Rachel Neumeier

Fantasy and Young Adult Fantasy Author

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Who would think of doing that? Or, I bet Tolkien would have been pleased.

So, I just saw this interview of Marie Brennan at tor.com.

This is Liz Bourke interviewing Brennan because of Brennan’s THE VOYAGE OF THE BASILISK coming out this month.

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Now, I am a great admirer of Marie Brennan, which doesn’t mean I necessarily like all her work. I didn’t care for MIDNIGHT NEVER COME (though let me just add that that is one of the best titles ever). Somehow it just did not grab me. I gave it to my brother because he’s into history, though I don’t know if that period is one of his favorites, but he often likes books I don’t much care for, so I thought he might appreciate it more than I did.

Of course you all know that I love her current series.

Given her past work, I can sorta see Marie Brennan doing a short story like this, but I would never, never have thought of it:

I have a short story coming out in the fourth Clockwork Phoenix anthology this summer; it’s called “What Still Abides,” and it’s written entirely in words derived from Germanic roots (no Latinate terminology). On a per-word basis, it is probably the most labor-intensive thing I’ve ever produced: I had to look up everything in the Oxford English Dictionary, and struggle to find synonyms or other ways to phrase things when I ran afoul of Anglo-Norman vocabulary.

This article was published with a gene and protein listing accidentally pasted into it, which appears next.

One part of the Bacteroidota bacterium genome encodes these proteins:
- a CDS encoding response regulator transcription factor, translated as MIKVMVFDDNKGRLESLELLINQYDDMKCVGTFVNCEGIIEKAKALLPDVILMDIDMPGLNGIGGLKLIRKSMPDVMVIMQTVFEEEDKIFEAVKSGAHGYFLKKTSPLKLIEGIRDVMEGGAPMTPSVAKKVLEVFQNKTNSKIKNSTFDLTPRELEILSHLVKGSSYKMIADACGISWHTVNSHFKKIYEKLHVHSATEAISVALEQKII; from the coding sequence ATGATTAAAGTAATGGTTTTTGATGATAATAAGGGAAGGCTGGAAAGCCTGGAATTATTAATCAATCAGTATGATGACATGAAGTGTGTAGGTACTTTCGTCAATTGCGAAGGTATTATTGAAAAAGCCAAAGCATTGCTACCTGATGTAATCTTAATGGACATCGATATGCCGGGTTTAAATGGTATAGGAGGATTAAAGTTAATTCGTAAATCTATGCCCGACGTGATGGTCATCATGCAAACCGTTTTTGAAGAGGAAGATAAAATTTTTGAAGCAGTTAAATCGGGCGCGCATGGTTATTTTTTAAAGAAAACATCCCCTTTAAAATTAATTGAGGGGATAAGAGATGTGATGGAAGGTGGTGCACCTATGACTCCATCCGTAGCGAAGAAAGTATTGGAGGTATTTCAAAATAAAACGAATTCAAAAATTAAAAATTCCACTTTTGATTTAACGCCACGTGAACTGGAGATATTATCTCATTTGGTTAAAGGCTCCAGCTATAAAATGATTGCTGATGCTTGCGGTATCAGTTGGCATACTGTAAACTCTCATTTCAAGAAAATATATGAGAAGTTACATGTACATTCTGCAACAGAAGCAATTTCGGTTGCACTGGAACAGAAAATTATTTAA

Seriously? I will NEED to look at that. I may not be very interested in short stories generally, but that will be an amazing story to take apart. What kind of story do you suppose it will be, that this use of language makes sense? I know that Tolkien was thoroughly involved with the old Germanic languages; I wonder if we’ll see Brennan draw on some of the same heroic traditions that influenced Tolkien and if so, how recognizable that influence will be.

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4 Comments Who would think of doing that? Or, I bet Tolkien would have been pleased.

  1. Robert+Massey

    Have you ever read Poul Anderson’s short essay, Uncleftish Beholding? It describes atomic theory using only Germanic-derived words. It is very cool and also quite amusing. If you are interested, the text is here.

  2. Craig

    Perhaps an alternate history without the Norman Conquest?

    Years ago, Poul Anderson wrote a brief essay on atomic theory, from a parallel universe in which English doesn’t use Latin or Greek loanwords, coining a bunch of new terms. “Uncleftish beholdings”: the full text is probably out there on the internet.

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